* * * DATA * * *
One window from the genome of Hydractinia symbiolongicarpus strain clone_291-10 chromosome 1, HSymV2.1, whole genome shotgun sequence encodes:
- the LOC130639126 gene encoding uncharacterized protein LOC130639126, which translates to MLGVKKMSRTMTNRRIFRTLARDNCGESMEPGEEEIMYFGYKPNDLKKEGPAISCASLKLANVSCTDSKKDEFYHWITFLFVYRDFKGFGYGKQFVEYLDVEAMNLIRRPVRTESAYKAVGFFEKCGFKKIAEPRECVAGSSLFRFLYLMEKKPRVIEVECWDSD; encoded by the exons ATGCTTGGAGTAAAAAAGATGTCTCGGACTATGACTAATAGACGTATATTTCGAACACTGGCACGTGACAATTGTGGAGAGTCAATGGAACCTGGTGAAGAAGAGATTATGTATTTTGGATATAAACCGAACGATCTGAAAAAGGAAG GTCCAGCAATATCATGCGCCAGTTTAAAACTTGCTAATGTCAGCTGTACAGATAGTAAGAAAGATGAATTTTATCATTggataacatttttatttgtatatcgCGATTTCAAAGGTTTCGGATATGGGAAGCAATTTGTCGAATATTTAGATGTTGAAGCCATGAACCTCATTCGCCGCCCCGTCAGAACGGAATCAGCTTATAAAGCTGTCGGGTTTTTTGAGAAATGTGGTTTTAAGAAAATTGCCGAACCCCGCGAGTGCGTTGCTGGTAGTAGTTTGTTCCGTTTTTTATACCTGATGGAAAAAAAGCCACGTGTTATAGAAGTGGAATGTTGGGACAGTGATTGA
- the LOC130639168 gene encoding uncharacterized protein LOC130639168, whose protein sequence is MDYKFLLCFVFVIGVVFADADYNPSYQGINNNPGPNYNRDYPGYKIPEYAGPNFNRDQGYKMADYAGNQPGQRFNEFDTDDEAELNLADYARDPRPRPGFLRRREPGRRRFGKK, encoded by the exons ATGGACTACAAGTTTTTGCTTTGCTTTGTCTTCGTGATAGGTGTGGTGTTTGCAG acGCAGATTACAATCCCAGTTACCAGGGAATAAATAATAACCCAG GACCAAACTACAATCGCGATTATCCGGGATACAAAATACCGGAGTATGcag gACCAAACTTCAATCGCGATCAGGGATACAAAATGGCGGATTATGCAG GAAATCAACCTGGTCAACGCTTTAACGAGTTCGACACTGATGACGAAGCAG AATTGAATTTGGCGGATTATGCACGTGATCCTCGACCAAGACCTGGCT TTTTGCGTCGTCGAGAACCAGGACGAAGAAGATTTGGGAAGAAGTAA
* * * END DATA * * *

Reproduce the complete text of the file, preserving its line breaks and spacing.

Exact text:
One window from the genome of Hydractinia symbiolongicarpus strain clone_291-10 chromosome 1, HSymV2.1, whole genome shotgun sequence encodes:
- the LOC130639126 gene encoding uncharacterized protein LOC130639126, which translates to MLGVKKMSRTMTNRRIFRTLARDNCGESMEPGEEEIMYFGYKPNDLKKEGPAISCASLKLANVSCTDSKKDEFYHWITFLFVYRDFKGFGYGKQFVEYLDVEAMNLIRRPVRTESAYKAVGFFEKCGFKKIAEPRECVAGSSLFRFLYLMEKKPRVIEVECWDSD; encoded by the exons ATGCTTGGAGTAAAAAAGATGTCTCGGACTATGACTAATAGACGTATATTTCGAACACTGGCACGTGACAATTGTGGAGAGTCAATGGAACCTGGTGAAGAAGAGATTATGTATTTTGGATATAAACCGAACGATCTGAAAAAGGAAG GTCCAGCAATATCATGCGCCAGTTTAAAACTTGCTAATGTCAGCTGTACAGATAGTAAGAAAGATGAATTTTATCATTggataacatttttatttgtatatcgCGATTTCAAAGGTTTCGGATATGGGAAGCAATTTGTCGAATATTTAGATGTTGAAGCCATGAACCTCATTCGCCGCCCCGTCAGAACGGAATCAGCTTATAAAGCTGTCGGGTTTTTTGAGAAATGTGGTTTTAAGAAAATTGCCGAACCCCGCGAGTGCGTTGCTGGTAGTAGTTTGTTCCGTTTTTTATACCTGATGGAAAAAAAGCCACGTGTTATAGAAGTGGAATGTTGGGACAGTGATTGA
- the LOC130639168 gene encoding uncharacterized protein LOC130639168, whose protein sequence is MDYKFLLCFVFVIGVVFADADYNPSYQGINNNPGPNYNRDYPGYKIPEYAGPNFNRDQGYKMADYAGNQPGQRFNEFDTDDEAELNLADYARDPRPRPGFLRRREPGRRRFGKK, encoded by the exons ATGGACTACAAGTTTTTGCTTTGCTTTGTCTTCGTGATAGGTGTGGTGTTTGCAG acGCAGATTACAATCCCAGTTACCAGGGAATAAATAATAACCCAG GACCAAACTACAATCGCGATTATCCGGGATACAAAATACCGGAGTATGcag gACCAAACTTCAATCGCGATCAGGGATACAAAATGGCGGATTATGCAG GAAATCAACCTGGTCAACGCTTTAACGAGTTCGACACTGATGACGAAGCAG AATTGAATTTGGCGGATTATGCACGTGATCCTCGACCAAGACCTGGCT TTTTGCGTCGTCGAGAACCAGGACGAAGAAGATTTGGGAAGAAGTAA